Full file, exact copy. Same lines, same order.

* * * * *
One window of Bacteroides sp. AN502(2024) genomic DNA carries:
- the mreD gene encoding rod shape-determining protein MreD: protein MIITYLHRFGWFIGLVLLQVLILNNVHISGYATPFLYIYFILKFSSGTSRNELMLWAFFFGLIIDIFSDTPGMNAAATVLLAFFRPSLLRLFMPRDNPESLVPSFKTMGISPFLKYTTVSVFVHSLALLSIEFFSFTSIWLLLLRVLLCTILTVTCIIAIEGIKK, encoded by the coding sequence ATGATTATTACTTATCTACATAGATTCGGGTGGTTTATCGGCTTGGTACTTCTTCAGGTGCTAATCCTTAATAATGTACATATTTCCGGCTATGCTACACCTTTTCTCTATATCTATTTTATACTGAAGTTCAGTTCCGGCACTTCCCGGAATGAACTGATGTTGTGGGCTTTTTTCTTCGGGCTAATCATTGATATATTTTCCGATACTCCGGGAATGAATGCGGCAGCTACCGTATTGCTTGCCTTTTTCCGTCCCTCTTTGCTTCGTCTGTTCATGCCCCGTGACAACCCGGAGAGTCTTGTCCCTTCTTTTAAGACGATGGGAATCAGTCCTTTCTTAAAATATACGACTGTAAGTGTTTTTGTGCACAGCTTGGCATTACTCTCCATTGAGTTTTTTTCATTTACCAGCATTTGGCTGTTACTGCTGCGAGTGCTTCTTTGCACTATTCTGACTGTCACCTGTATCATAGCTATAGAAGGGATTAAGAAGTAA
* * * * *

One window of Bacteroides sp. AN502(2024) genomic DNA carries:
- the mreD gene encoding rod shape-determining protein MreD: protein MIITYLHRFGWFIGLVLLQVLILNNVHISGYATPFLYIYFILKFSSGTSRNELMLWAFFFGLIIDIFSDTPGMNAAATVLLAFFRPSLLRLFMPRDNPESLVPSFKTMGISPFLKYTTVSVFVHSLALLSIEFFSFTSIWLLLLRVLLCTILTVTCIIAIEGIKK, encoded by the coding sequence ATGATTATTACTTATCTACATAGATTCGGGTGGTTTATCGGCTTGGTACTTCTTCAGGTGCTAATCCTTAATAATGTACATATTTCCGGCTATGCTACACCTTTTCTCTATATCTATTTTATACTGAAGTTCAGTTCCGGCACTTCCCGGAATGAACTGATGTTGTGGGCTTTTTTCTTCGGGCTAATCATTGATATATTTTCCGATACTCCGGGAATGAATGCGGCAGCTACCGTATTGCTTGCCTTTTTCCGTCCCTCTTTGCTTCGTCTGTTCATGCCCCGTGACAACCCGGAGAGTCTTGTCCCTTCTTTTAAGACGATGGGAATCAGTCCTTTCTTAAAATATACGACTGTAAGTGTTTTTGTGCACAGCTTGGCATTACTCTCCATTGAGTTTTTTTCATTTACCAGCATTTGGCTGTTACTGCTGCGAGTGCTTCTTTGCACTATTCTGACTGTCACCTGTATCATAGCTATAGAAGGGATTAAGAAGTAA